Environment & Urbanization

World leading environmental and urban studies journal

Responsible Living: Concepts, Education and Future Perspectives

Victoria W Thoresen, Robert J Didham, Jørgen Klein, Declan Doyle (editors)




Responsible Living is concerned with how individuals can guide the transition toward sustainable development. Education is seen as essential to this. Therefore this book’s chapters cover broad topics, in a wide range of countries, related to education for sustainability. These include traditional educational tools such as formal curricula, as well as the use of social media, workshops, exhibitions, activism and games to promote more ethical thinking and behaviour.

For example, a programme called Supporting Urban Sustainability (SUS) has been implemented in 14 countries in Africa, Asia and Europe. SUS gathers civil society and local government officials to learn about and act on urban poverty alleviation based on ecosystem services. It is a collaborative and practice-oriented approach to learning that shows that education is not just about classrooms and children. Learning outcomes of programmes such as SUS are assessed to gauge the positive impact they are having on information sharing and relationship building. This kind of activity is seen as important to ensuring that broader educational agendas, such as the Sustainable Development Goals (SDGs), are widely diffused. Otherwise the SDGs risk being a lofty exercise that many ordinary people feel is irrelevant to them.

One aspect discussed frequently in the book is the “value-action gap”. That is, many people profess to want to lead more responsible lifestyles, yet what they say does not match what they do. Research has found that it may be disempowering to dwell endlessly on bleak scenarios; rather, individuals may be more motivated to turn their values into actions if they are presented with the positive consequences of doing so. Recent studies have also highlighted that it is to key to capture emotional and not just intellectual drivers of behavioural change. There have many been attempts to close the value-action gap in educational settings, such as among youth discussing post-conflict discrimination in Sierra Leone. There, simply discussing the existence of the gap was shown to help mitigate it.

These discussions raise some philosophical questions about what makes for a good life. First, the authors appear to see environmental preservation, protection of the displaced, and other things as universally cherished ideals. Yet the importance of context may make such sweeping statements more complicated in particular situations.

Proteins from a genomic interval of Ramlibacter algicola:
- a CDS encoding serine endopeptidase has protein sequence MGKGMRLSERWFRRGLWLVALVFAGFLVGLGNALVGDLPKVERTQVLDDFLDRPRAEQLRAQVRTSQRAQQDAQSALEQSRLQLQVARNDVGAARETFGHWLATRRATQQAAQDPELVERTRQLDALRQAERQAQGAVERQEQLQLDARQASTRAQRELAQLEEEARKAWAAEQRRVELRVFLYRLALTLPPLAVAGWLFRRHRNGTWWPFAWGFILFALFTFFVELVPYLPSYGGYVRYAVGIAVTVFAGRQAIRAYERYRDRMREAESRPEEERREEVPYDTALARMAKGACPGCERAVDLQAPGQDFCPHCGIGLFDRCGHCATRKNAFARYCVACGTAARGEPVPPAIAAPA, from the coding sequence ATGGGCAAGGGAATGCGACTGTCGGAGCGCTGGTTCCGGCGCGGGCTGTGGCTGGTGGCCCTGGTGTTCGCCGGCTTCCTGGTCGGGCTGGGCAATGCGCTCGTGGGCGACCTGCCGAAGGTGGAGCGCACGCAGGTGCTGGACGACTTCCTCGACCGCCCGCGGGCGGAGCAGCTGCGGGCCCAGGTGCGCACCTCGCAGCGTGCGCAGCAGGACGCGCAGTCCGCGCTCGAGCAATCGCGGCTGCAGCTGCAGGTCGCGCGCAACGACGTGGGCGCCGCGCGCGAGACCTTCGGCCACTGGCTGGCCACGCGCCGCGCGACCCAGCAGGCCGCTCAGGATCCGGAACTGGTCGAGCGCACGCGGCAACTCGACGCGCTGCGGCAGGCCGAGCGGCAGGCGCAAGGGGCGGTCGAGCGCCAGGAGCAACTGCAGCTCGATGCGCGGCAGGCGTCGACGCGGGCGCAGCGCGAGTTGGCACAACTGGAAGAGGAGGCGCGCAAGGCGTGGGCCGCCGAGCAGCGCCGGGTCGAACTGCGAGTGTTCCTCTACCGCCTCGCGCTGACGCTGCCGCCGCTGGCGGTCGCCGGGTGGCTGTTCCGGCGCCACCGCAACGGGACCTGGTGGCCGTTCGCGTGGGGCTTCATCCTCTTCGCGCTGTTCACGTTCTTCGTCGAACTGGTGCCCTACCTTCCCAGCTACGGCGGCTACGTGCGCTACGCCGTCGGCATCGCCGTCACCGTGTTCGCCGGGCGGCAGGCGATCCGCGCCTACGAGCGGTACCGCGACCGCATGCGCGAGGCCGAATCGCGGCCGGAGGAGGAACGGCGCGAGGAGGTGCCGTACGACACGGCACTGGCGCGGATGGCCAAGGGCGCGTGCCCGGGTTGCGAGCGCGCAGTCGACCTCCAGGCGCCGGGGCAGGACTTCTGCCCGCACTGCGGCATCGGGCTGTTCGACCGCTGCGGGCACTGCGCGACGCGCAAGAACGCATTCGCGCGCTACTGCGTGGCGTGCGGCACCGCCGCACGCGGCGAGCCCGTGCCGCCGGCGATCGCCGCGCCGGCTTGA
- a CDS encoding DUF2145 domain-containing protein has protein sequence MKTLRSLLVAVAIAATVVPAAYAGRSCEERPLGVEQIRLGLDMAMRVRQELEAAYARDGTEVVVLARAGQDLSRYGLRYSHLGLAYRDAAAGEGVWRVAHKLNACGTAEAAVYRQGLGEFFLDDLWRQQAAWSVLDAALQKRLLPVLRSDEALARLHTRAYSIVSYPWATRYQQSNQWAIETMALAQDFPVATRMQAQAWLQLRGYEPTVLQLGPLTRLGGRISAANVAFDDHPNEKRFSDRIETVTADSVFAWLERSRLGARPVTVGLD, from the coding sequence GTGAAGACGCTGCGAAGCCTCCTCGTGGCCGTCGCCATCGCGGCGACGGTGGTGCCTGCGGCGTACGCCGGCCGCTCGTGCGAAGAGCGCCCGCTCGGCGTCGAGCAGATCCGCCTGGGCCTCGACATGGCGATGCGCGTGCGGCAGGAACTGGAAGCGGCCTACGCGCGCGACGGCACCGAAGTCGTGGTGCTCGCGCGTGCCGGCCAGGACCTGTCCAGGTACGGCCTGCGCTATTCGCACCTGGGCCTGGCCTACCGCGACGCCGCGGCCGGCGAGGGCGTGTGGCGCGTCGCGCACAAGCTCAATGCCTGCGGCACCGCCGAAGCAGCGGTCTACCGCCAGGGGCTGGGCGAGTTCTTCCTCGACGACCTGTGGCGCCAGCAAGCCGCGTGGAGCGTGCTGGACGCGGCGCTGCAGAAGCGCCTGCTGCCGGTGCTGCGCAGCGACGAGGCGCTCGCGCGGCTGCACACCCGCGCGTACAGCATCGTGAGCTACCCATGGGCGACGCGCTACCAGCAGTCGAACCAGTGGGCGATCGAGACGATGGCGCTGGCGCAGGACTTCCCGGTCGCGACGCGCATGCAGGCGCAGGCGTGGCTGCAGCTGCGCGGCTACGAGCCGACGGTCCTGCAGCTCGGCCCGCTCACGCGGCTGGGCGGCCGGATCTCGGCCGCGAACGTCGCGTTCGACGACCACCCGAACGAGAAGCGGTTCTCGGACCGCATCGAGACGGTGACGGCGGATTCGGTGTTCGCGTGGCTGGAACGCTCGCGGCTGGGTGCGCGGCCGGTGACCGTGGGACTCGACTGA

Moreover, sustainable development is concerned with a holistic approach to the wellbeing of people and the planet, and personal fulfilment is increasingly seen as some as another measure of a balanced lifestyle. Are having a sense of purpose, being empowered to contribute socially, etc. only the preserve of the privileged? The absence of these aspects may be another form of deprivation that development practitioners could seek to address in the future. Of course, attention to the structural contributors and barriers to ethical engagement is crucial. Responsible Living explores both the power and the limitations of transformational education.


Further reading:

Lee-Smith, Diana and Taranum Chaudhry (1990), “Environmental information for and from children”, Environment and Urbanization Vol 2, No 2, pages 27–32, available at http://eau.sagepub.com/content/2/2/27.abstract.

Sustainability (2013), Special Issue “Communication for and about Sustainability”, Vol 5/6, available at http://www.mdpi.com/journal/sustainability/special_issues/communication-sustainability.

UNESCO (2014), UNESCO Roadmap for Implementing the Global Action Programme on Education for Sustainable Development, Paris, 37 pages, available at http://unesdoc.unesco.org/images/0023/002305/230514e.pdf.


Book note prepared by Christine Ro

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